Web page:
Despite Walmart’s positioning as retail’s new poster child for sustainability, some may think its campaign rings a little hollow right now. Its growing reputation as retail’s leader in corporate social responsibility has been tainted by reports of unscrupulous behavior that, according to some, permeated company management south of the border.
The New York Times dropped the bomb over the weekend. An online article reported that executives of Walmart de Mexico, Walmart’s Mexican subsidiary, were complicit in a pattern of systematic bribery.
News of this activity first came to light in 2005, according to the story, when a former executive alleged that Walmart de Mexico had paid bribes to obtain building permits and fast-track the construction of new stores throughout the country, winning market dominance in the process.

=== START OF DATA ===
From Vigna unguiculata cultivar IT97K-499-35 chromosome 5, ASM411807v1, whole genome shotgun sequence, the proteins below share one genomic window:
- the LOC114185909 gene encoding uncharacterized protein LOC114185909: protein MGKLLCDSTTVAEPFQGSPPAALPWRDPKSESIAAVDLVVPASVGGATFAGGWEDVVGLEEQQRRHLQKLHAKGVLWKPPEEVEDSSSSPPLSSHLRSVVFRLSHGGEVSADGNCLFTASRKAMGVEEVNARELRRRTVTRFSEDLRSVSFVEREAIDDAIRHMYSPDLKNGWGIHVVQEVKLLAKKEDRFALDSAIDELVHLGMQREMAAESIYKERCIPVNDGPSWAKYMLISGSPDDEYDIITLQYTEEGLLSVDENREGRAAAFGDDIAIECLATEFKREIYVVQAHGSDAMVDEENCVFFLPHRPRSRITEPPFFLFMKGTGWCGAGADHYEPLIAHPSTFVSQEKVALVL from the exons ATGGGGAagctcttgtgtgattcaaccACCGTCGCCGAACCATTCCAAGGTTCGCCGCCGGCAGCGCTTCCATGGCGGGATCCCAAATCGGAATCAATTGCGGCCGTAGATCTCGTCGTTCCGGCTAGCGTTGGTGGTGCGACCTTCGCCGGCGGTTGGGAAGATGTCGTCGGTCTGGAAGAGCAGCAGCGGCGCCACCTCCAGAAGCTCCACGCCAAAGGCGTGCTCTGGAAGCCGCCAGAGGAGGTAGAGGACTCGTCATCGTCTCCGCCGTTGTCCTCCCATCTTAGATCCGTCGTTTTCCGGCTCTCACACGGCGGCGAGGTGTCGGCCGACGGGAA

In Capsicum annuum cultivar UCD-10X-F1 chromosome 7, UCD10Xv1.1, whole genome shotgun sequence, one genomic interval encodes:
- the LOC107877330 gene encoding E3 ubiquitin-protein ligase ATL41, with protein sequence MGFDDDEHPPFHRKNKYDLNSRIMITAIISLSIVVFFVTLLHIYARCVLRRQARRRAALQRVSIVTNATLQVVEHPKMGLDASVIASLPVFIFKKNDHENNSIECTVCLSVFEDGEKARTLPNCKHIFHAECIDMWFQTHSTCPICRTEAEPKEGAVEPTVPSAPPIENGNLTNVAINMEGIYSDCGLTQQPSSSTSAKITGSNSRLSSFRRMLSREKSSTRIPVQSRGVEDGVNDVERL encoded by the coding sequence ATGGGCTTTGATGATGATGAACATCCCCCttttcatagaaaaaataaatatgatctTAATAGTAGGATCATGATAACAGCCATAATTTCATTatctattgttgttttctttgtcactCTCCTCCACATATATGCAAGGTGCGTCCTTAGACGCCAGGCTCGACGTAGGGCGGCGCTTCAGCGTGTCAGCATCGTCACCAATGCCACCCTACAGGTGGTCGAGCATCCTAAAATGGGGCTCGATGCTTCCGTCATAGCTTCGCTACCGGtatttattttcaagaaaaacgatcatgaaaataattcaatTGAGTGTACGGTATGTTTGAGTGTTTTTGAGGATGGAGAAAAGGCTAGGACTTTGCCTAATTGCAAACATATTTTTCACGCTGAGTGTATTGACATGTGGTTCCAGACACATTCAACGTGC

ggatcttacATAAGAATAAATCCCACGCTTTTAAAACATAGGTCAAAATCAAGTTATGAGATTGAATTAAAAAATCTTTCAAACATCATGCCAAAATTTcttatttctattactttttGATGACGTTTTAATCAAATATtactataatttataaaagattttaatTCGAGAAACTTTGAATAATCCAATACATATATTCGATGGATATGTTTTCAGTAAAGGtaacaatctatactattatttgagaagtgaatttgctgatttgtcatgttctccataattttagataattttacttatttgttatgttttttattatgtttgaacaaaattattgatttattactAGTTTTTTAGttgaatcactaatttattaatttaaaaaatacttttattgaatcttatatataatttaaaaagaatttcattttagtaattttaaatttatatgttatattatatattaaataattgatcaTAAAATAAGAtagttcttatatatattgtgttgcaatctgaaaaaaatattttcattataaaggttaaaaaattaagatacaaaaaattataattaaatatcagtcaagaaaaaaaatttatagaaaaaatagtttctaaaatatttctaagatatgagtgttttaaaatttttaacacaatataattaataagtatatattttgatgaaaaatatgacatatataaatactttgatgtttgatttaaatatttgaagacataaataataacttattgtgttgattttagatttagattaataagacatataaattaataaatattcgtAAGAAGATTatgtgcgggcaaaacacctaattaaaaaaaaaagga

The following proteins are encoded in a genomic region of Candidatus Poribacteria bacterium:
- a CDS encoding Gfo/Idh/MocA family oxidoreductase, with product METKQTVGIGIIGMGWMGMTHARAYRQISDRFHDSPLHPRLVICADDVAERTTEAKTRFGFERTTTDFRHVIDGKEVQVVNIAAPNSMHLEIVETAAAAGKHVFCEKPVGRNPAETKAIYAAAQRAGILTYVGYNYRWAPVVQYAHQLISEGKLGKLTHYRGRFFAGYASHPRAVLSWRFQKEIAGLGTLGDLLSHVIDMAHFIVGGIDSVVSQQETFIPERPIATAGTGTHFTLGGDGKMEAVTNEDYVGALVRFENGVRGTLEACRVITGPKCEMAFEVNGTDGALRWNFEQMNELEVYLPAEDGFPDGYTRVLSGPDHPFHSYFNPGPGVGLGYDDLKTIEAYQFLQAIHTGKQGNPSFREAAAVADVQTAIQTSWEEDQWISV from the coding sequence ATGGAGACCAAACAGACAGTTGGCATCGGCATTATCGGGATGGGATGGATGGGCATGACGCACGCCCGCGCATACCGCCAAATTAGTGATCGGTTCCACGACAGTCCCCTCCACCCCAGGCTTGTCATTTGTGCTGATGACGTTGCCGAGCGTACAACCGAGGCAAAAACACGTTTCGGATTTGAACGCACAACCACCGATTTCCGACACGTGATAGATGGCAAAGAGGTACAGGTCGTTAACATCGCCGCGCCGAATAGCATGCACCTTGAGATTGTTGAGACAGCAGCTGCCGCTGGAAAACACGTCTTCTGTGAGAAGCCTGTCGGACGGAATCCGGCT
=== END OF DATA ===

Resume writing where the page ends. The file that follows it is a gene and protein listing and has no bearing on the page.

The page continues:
According to the Times piece, Walmart launched an investigation, ultimately confirming the flow of money from its Mexican operation. According to reports, hundreds of suspects could be responsible for a paper trail adding up to more than $24 million.
The takeaway here is that, particularly when caught in such an unfavorable position, communicated behavior is what yields credibility. Many believe that the employees involved were not disciplined appropriately and that Walmart could have (and should have) taken a different (some would say higher) road and meted out consequences.
While the Times story represents only a single account of the goings on in Mexico and is by no means the final word, this issue surely will make a dent in what has been an admirable run at sustainability for this retail giant. How big the dent is, or becomes, remains to be seen.